To date, psychiatric pharmacogenetic studies have been primarily restricted to relatively small data sets derived from ethnically heterogeneous populations, with genotyping of a single SNP or limited numbers of SNPs. Recent advances in genomic information, novel statistical genetic methods, and marked improvements in genotyping technologies now provide the means of considering far more comprehensive and powerful pharmacogenetic studies.
The Human Genome Sequence and SNP identification
The completion of the human genome sequence by the federally funded Human Genome Project (12) and a private biotechnology firm (151) is a landmark event in the history of science. Although complete sequence data are not yet available, the genome sequence that is complete is already providing the reference sequence for large-scale efforts aiming to identify genetic variation among individuals. In particular, there has been a focus on the identification of hundreds of thousands of SNPs within the genome.
Many of the SNPs that are being identified may be useful in pharmacogenetic studies. Cargill et al. (152) scanned the coding region of 106 genes, many with potential relevance to the CNS, and identified an average of 3.7 coding region SNPs per gene, of which nearly 50% were nonsynonymous; 41% of the nonsynonymous coding region SNPs had a minor allele frequency of greater than 5%. Nonsynonymous coding region SNPs may have a higher a priori probability of altering function and be the most powerful in pharmacogenetic studies. Therefore, these massive SNP identification efforts, coupled with data demonstrating that a significant subset of them may be useful in pharmacogenetic studies, suggest that a large number of novel SNP targets will soon be available for the next generation of pharmacogenetic studies.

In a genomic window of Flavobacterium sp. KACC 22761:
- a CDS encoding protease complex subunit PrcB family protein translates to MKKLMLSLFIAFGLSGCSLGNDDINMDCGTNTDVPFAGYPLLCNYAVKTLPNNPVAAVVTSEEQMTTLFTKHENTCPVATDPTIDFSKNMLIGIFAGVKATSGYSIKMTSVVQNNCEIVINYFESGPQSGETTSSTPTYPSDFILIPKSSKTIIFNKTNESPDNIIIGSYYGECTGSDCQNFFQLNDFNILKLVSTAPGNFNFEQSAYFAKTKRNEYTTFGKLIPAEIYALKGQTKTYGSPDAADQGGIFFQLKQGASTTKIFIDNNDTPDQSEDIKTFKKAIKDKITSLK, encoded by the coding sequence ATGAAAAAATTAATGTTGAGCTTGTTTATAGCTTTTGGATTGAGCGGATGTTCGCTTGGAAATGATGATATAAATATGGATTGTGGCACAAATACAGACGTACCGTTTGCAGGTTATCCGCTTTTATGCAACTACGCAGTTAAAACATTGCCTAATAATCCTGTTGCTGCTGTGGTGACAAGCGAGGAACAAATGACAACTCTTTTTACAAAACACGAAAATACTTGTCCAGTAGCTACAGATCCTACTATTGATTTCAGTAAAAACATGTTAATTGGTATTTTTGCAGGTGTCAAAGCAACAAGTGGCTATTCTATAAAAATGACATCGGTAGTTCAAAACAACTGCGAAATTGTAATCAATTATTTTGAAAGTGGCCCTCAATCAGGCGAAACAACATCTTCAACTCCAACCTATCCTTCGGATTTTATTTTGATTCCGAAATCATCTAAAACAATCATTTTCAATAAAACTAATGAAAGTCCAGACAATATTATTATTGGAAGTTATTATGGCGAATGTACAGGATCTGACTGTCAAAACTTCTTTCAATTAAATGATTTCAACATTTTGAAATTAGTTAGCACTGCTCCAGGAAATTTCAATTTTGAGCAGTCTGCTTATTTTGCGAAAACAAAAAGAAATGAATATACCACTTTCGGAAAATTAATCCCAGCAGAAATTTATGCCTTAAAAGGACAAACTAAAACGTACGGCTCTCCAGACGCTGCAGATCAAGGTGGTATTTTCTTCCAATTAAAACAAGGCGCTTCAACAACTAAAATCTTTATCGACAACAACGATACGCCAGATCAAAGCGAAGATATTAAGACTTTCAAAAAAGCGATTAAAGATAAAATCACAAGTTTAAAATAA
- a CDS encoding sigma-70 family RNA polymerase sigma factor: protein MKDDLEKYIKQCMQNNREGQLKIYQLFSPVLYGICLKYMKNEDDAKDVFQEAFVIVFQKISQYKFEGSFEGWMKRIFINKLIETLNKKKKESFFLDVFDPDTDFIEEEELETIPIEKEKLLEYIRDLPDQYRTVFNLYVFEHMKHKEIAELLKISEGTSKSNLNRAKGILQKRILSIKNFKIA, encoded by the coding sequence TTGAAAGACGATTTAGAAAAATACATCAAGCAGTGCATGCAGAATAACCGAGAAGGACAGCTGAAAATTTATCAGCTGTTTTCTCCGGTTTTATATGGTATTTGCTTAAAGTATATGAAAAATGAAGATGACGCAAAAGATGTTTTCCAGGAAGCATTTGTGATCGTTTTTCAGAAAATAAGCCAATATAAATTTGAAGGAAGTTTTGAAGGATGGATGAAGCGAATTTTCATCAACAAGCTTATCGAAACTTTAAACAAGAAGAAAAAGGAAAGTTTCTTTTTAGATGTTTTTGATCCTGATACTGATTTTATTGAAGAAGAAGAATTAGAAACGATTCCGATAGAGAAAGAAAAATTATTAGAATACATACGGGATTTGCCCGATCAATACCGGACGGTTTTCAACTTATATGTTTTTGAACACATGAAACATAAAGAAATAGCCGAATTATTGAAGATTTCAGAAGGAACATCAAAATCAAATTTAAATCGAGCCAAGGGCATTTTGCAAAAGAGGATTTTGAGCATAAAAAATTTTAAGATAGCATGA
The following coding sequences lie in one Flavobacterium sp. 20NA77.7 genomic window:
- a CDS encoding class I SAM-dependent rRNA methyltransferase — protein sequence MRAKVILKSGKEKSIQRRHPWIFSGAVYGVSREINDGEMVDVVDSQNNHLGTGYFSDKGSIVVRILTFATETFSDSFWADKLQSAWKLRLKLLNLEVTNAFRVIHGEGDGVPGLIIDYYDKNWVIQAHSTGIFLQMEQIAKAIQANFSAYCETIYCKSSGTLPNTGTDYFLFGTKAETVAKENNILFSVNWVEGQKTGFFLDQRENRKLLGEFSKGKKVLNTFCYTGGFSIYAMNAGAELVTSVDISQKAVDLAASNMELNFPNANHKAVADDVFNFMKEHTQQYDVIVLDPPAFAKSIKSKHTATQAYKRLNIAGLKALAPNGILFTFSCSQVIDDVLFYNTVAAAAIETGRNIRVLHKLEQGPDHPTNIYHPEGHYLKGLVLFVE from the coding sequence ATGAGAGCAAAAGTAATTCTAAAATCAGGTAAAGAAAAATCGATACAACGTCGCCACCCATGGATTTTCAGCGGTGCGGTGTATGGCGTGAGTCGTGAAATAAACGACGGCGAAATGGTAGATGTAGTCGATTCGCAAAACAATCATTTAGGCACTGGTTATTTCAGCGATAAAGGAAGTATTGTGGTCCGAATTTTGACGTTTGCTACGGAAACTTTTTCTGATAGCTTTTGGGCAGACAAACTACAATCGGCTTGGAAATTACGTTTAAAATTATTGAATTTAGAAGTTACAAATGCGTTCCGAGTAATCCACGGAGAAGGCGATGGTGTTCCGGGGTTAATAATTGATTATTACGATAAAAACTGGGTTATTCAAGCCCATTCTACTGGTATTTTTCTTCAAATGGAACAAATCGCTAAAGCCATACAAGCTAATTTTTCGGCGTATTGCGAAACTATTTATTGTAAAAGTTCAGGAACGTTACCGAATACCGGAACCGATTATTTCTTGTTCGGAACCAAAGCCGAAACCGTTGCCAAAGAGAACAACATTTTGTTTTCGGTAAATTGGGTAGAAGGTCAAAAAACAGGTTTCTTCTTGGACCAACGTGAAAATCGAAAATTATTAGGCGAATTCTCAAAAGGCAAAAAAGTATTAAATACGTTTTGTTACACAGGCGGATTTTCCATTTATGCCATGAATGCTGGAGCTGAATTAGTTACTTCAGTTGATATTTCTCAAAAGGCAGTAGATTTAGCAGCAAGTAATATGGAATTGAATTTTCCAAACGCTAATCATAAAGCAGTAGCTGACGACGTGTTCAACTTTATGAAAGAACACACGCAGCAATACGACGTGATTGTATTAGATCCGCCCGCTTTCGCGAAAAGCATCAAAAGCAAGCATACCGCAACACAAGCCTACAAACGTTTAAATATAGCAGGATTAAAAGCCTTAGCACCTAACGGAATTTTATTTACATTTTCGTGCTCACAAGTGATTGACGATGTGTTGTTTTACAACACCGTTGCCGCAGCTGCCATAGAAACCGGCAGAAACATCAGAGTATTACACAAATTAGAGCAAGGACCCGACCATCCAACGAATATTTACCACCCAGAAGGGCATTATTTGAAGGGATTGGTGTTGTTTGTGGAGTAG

Genomic Control Techniques
Most previous pharmacogenetic studies have used the case-control design in which, for example, unrelated subjects who respond to medication are compared to nonresponsive patients (13). Although powerful, this approach may be vulnerable to false positive results secondary to undetected ethnic stratification between study groups. Family-based approaches, in which DNA is collected from the parents or siblings of probands, are an alternative strategy that is not susceptible to stratification confounds (153) but are less feasible and less powerful than the traditional case-control method for pharmacogenetic studies. First, many of the patients participating in clinical trials of psychotropic drugs are already in their mid to late adult years; therefore, collecting DNA from family members may be difficult because of a lack of availability. Second, it has been suggested that probands selected from trios or other family-based designs may be subtly different from the general population of cases, thus reducing the generalizability of findings made with family-based designs (154). Finally, the case-control design has greater statistical power than family-based approaches (155). These data suggest that the case-control design would be optimal for pharmacogenetic studies; however, the potential for undetected ethnic stratification has tempered enthusiasm for this design (156).